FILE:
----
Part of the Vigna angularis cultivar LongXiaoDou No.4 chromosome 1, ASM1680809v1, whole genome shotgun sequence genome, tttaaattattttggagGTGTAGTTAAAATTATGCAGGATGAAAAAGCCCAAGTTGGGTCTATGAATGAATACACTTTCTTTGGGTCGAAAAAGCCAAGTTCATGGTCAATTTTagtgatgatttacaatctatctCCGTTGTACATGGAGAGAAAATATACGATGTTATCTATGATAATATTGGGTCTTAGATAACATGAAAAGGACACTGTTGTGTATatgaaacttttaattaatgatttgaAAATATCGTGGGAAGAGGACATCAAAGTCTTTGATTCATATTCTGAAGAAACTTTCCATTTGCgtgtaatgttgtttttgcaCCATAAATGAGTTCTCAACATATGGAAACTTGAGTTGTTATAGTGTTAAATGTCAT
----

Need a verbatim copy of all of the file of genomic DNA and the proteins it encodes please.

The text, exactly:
Part of the Vigna angularis cultivar LongXiaoDou No.4 chromosome 1, ASM1680809v1, whole genome shotgun sequence genome, tttaaattattttggagGTGTAGTTAAAATTATGCAGGATGAAAAAGCCCAAGTTGGGTCTATGAATGAATACACTTTCTTTGGGTCGAAAAAGCCAAGTTCATGGTCAATTTTagtgatgatttacaatctatctCCGTTGTACATGGAGAGAAAATATACGATGTTATCTATGATAATATTGGGTCTTAGATAACATGAAAAGGACACTGTTGTGTATatgaaacttttaattaatgatttgaAAATATCGTGGGAAGAGGACATCAAAGTCTTTGATTCATATTCTGAAGAAACTTTCCATTTGCgtgtaatgttgtttttgcaCCATAAATGAGTTCTCAACATATGGAAACTTGAGTTGTTATAGTGTTAAATGTCAT